In the past this error came up when the guest OS of the VM was not set to a recent one.
Eg. With the VM shut down, can you verify the guest OS as set under menu -> Virtual Machine -> Settings -> General -> OS
Set it to the latest macOS your Fusion supports, so preferably macOS 10.13
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Unfortunately, my new "Metal" GPU didn't solve the issue. The Finder never ends restarting. Naturally, installing Tools is impossible.
EDIT: I double-checked a moment ago by trashing my previous Mojave virtual machine and creating a new one with Beta 1. Same problem. Finder won't load. Perhaps Beta 2 will be better for a Mac Pro 5,1 with a Metal GPU (Sapphire 7970 HD for Mac).
The GPU should be irrelevant as it's not passed through to the guest OS at all. Unless Fusion presents different virtual adapters based on core GPU, nothing should change.
I note in passing that 3d acceleration isn't supported for OSX guests at all, which can cause all sorts of strange problems.
3D acceleration has not been selected for the failed Mojave virtual machine.
Edit: The situation has become even worse with beta 2. Now the Mojave installer says "Installing macOS Mojave on this Mac requieres that all graphics cards have Metal support and that FileVault is disabled". Well, FileVault is disabled. As for Metal, my Mac Pro 5,1 has a "Metal" Sapphire AMD Radeon HD 7070 3072 MB GPU, but the Fusion VM has no such thing. Is there a solution?
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That's strange. I updated the Mojave beta 1 VM to beta 2 using the built in update process and now Finder works in that VM on the 2010 Mac Pro.
Interesting. I am currently restoring my failed Mojave Beta 1 virtual machine from a backup. Before I first deleted it, a couple of days ago, I tried to have it update to Beta 2, but it said I had the latest version. I'll try that again, but I fail to see how it will be able to update itself when the Finder isn't working.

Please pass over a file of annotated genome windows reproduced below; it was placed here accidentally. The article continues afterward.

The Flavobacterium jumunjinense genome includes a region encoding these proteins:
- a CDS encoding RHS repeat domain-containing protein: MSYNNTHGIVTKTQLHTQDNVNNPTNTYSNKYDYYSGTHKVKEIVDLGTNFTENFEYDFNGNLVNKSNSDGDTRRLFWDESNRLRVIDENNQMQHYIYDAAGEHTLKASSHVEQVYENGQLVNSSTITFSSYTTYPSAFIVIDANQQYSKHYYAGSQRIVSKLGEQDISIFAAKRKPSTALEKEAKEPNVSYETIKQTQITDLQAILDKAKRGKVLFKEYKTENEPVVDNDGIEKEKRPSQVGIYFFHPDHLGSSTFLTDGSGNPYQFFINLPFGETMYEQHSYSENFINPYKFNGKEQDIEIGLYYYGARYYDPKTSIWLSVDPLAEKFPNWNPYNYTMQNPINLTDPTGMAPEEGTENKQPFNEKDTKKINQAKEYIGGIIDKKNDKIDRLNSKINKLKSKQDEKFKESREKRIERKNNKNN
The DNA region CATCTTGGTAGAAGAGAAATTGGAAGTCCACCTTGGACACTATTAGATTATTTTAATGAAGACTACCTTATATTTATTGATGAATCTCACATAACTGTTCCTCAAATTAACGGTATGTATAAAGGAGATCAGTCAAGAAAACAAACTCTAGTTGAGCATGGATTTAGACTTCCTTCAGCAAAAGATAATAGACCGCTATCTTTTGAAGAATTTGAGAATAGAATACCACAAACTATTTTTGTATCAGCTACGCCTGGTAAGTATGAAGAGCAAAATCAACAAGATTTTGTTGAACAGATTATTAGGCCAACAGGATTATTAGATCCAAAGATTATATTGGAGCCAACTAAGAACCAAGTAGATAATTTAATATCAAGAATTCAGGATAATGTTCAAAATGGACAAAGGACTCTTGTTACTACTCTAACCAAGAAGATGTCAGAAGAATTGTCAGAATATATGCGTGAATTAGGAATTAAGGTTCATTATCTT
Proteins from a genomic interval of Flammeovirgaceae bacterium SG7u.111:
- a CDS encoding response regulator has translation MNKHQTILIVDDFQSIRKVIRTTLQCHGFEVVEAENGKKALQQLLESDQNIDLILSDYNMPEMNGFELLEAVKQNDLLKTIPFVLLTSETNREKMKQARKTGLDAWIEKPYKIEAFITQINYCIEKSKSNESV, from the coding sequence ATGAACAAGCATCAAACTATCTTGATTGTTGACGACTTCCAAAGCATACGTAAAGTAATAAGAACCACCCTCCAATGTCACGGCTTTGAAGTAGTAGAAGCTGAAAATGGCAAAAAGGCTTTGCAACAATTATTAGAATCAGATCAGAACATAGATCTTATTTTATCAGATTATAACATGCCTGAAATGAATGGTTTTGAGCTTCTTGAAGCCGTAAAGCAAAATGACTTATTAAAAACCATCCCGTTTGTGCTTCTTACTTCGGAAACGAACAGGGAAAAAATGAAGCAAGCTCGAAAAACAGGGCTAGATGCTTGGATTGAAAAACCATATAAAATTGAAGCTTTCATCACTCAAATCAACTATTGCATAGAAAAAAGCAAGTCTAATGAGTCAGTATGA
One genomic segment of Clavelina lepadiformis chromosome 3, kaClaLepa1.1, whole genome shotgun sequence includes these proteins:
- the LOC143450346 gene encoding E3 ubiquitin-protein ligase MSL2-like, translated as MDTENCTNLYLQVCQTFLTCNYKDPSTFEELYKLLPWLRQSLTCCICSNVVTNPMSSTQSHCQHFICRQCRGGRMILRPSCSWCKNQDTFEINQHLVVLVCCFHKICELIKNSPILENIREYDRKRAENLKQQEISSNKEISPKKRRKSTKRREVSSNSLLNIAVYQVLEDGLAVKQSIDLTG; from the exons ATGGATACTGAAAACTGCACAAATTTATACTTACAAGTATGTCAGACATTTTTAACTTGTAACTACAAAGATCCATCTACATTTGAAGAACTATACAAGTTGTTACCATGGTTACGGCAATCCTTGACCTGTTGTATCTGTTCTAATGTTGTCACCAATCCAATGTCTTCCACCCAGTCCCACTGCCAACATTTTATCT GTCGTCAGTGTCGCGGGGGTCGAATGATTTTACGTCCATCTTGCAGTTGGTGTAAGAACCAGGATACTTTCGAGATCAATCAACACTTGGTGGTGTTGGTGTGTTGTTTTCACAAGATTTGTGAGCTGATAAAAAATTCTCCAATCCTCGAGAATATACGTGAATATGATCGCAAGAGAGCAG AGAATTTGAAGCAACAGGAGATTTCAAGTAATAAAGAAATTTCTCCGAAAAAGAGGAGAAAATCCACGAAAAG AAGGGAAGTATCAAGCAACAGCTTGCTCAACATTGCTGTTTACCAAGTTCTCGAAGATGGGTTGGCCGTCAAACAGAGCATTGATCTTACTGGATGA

EDIT: You were absolutely right. After restoring my failed Mojave virtual machine, I retried the software update mechanism and didn't find anything. On the second attempt, though, it did find Beta 2. It downloaded something and rebooted. Then it downloaded Beta 2, installed it (without using Finder), rebooted and, voilà, a functional Mojave Beta 2 on VMware Fusion. Many thanks.
I've been unsuccessful installing the Mojave public beta in Fusion 10 Pro, and get the same message:
"Installing macOS Mojave on this Mac requieres that all graphics cards have Metal support and that FileVault is disabled"
Unsupported, beta, yeah, I know... If anyone figures out a workaround, please pass it along, thanks.
Have you tried upgrading an already existing Mac VM running an earlier version of Mac OS to Mojave?
Yes, started out cloning a High Sierra VM and upgrading it, only to get the same error message.
PS - It seems that developer beta 2, which is public beta 1, will not install due to the Metal requirement.
it is set to the latest available 10.13 unfortunately :/
Any other idea?
I was just trying to install 10.14 beta 3 over 10.13.5 running on Fusion 8.5.10 - it told me that it can't be installed because it requires a Metal capable Mac.